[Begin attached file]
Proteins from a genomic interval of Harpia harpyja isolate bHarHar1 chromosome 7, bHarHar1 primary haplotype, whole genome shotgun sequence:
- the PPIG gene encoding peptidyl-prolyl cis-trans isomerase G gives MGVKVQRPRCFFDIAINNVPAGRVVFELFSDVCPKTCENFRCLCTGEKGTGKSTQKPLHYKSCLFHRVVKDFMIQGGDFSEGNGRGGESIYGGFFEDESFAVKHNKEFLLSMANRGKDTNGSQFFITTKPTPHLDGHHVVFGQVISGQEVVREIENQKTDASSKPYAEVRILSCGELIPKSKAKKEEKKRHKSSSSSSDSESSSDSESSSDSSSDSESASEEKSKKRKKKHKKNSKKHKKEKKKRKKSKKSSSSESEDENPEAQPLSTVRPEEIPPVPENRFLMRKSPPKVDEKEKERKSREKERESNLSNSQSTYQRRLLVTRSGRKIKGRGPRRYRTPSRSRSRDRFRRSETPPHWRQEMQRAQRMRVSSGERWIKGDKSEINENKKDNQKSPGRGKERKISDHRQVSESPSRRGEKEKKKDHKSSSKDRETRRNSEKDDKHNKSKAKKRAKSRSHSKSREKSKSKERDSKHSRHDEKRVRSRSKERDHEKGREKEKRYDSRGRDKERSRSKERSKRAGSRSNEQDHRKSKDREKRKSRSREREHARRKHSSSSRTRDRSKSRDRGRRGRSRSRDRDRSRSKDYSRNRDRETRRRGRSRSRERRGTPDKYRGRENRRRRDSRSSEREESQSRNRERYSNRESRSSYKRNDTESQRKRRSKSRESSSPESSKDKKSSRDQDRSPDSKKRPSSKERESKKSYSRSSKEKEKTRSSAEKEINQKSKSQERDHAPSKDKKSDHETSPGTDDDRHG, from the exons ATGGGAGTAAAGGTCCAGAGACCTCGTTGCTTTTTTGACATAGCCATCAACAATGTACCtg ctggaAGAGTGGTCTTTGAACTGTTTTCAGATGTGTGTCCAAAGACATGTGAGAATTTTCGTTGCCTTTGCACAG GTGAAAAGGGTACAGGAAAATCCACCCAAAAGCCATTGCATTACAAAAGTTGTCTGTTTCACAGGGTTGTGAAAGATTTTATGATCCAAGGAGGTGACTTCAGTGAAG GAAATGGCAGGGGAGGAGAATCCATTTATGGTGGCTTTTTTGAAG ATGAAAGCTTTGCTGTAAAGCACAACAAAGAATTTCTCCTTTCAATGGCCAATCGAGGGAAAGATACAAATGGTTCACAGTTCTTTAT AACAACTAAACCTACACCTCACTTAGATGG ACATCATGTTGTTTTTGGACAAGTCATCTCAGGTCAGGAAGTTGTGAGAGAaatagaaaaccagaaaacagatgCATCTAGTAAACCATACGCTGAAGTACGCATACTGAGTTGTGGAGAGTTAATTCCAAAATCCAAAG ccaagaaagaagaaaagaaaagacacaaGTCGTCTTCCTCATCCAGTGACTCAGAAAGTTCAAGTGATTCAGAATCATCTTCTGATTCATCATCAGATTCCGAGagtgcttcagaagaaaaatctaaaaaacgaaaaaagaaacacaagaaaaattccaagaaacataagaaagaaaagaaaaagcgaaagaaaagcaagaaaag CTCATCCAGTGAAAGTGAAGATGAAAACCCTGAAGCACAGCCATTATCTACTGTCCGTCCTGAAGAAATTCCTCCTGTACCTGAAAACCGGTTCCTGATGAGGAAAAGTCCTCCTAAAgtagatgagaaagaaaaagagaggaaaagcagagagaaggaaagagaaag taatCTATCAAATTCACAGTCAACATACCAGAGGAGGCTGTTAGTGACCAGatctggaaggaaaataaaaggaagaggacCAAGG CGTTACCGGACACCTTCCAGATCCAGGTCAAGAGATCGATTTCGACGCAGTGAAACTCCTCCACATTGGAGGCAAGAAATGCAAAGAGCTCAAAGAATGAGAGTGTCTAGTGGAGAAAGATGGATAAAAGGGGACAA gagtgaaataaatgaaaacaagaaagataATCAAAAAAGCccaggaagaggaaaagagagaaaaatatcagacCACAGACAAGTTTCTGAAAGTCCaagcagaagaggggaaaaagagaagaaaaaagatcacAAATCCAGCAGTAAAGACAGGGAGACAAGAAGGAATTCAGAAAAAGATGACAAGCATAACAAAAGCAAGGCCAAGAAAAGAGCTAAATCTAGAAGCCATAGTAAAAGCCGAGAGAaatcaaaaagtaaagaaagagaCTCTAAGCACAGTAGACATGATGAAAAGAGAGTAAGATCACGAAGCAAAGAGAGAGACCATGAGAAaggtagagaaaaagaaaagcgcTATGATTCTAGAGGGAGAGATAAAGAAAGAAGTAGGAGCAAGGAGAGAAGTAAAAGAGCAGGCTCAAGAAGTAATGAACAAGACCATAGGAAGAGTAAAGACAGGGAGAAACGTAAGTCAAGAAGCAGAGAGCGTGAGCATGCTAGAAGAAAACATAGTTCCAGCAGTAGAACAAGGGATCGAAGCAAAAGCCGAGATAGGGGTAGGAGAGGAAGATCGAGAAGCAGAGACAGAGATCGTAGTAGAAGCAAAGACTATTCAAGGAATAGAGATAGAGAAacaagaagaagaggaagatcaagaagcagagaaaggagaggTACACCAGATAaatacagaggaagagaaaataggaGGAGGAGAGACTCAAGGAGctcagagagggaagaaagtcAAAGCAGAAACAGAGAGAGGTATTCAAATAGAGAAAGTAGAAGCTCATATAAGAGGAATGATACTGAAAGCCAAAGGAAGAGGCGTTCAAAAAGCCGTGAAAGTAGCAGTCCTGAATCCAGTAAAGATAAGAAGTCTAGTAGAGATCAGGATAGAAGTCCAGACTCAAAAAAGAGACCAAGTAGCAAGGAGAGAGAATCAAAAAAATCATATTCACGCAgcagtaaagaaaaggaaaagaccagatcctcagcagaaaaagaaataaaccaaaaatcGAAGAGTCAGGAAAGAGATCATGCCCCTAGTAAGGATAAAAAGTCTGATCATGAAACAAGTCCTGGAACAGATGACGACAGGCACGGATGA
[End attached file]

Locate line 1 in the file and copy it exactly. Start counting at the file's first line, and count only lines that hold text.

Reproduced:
Proteins from a genomic interval of Harpia harpyja isolate bHarHar1 chromosome 7, bHarHar1 primary haplotype, whole genome shotgun sequence: